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How to Travel Restfully

This is the time of year when many of us peel ourselves away from work and head out on vacation, that blissful week or so of relaxation, new experiences and “getting-away-from-it-all.”

But oftentimes, traveling is anything but restful. (Especially if you’re traveling with young children!)

There’s packing and driving and flying and waiting for your connection and more flying…there’s sitting scrunched up in seats designed for miniature people and then, at the end of it all, there’s a strange pillow on a strange bed in a strange room.

It’s no wonder so many of us come back saying, “I need a vacation after my vacation!”

Now, we’re not asserting that any of this is bad. We’re incredibly lucky to live in a time when humans can travel all over the world, and vacations are awesome.

In planes, trains and even in cars, it’s amazing how much ground we cover when, just a little more than a century ago, most people lived and died mainly in their hometowns. This relatively small amount of travel was certainly the norm before railways came along!

But look at us now—we move to different states and countries, we roam far and wide, we commute long distances and visit faraway places sometimes several times each year.

The world has opened up in exciting ways. Each of us has all kinds of glorious, exotic locations to choose from when picking the perfect vacation spot for a summer getaway.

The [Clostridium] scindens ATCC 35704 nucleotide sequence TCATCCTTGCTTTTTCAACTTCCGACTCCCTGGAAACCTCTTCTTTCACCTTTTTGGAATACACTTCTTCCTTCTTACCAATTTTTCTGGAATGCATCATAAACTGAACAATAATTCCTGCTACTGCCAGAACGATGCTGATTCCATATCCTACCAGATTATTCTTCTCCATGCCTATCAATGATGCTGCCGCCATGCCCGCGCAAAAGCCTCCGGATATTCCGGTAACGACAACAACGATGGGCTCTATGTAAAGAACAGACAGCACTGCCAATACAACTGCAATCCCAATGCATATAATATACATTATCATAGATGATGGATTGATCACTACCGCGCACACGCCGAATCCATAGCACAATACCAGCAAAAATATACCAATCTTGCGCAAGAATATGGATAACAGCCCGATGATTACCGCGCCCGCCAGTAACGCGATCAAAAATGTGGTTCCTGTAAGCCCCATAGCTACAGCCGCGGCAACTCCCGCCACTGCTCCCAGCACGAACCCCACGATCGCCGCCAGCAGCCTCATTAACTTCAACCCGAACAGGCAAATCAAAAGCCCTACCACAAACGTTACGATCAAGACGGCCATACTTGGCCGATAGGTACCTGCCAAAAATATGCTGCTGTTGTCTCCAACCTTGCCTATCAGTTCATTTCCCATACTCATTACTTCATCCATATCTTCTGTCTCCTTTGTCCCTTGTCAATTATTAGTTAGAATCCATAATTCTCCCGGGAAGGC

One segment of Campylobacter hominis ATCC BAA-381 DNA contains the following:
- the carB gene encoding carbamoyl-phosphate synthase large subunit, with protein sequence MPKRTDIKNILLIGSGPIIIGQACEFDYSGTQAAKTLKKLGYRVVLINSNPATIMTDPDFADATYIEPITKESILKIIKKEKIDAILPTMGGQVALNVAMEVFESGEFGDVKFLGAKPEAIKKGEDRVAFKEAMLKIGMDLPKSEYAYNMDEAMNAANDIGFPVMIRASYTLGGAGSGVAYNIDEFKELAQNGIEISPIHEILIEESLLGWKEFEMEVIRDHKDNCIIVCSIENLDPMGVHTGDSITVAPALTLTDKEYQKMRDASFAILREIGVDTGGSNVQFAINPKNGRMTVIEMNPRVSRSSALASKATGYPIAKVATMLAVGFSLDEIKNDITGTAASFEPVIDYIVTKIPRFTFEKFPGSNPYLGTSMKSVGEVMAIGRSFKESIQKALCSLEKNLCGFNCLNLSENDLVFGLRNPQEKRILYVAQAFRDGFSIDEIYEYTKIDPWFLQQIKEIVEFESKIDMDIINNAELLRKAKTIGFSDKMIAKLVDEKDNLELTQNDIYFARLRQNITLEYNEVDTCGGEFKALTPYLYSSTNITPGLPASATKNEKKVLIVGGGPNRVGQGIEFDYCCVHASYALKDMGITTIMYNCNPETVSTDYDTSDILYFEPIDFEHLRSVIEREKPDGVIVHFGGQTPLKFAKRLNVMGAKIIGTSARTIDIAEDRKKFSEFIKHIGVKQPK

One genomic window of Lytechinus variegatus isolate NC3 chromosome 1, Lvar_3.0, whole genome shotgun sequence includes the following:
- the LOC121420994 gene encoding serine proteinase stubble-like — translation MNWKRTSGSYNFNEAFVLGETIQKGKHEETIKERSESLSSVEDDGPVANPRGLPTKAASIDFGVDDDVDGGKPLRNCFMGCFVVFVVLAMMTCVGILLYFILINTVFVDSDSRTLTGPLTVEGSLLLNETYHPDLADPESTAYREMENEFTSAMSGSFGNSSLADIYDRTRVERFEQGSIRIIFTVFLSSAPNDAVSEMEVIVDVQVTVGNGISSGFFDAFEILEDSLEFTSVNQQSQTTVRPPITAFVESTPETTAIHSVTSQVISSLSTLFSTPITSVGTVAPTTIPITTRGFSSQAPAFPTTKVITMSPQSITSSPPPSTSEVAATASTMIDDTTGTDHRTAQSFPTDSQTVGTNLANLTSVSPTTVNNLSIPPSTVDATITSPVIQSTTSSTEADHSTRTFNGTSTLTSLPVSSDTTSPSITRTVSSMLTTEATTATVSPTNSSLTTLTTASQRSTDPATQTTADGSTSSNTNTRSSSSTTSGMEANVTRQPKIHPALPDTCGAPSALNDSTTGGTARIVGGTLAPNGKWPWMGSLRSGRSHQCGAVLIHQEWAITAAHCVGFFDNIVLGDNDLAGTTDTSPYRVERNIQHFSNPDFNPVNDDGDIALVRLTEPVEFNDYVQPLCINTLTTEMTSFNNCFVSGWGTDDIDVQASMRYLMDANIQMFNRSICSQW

But all of this coming and going is exhausting. Sleep and travel don’t always mix well. So here are some tips to help you sleep well out on the dusty trail:

  • Leave plenty of time to get where you’re going and expect delays. That’ll help you keep stress at bay. Stress is just…all bad.
  • While the old saying is sometimes true: “A change is as good as a rest,” don’t get so caught up in go-see-doing that you don’t rest! Leave plenty of time for sleeping and you’ll enjoy everything else more.
  • Exercise and eat right the day before your trip so you’ll sleep better the following night. But don’t do a crazy workout that’ll give you stiff, sore muscles on the plane—take it from us, that is NOT a recipe for pleasant travel.
  • Exercise on your trip. You’ll sleep better.
  • If you’re traveling across time zones, consider a flight that will arrive in the morning, setting up your circadian rhythms to adjust optimally to the time change.
  • Cut off jet lag at the pass by avoiding long naps in the middle of the day. You’ll adapt to the local time zone faster if you stave off those droopy eyelids long enough to get past sundown. If you’re feeling really tired, a quick snooze for 10-20 minutes will help without messing up your adjustment.
  • Remember the general guideline that it takes one day to adjust to every hour of time zone change.
  • Don’t overload on caffeine. It can stay in your body for roughly 12 hours, keeping you awake when all you want is to sleep.
  • Try packing essential oils to help you sleep soundly—we’ve found that lavender and citrus applied to the soles of the feet work especially well for getting to sleep and staying asleep longer.
  • Some hotels put more of a premium on sleep than others. You could pay top dollar and still get a hideous mattress. Research where you’ll be staying before you book, to ensure it’s a rest-friendly spot.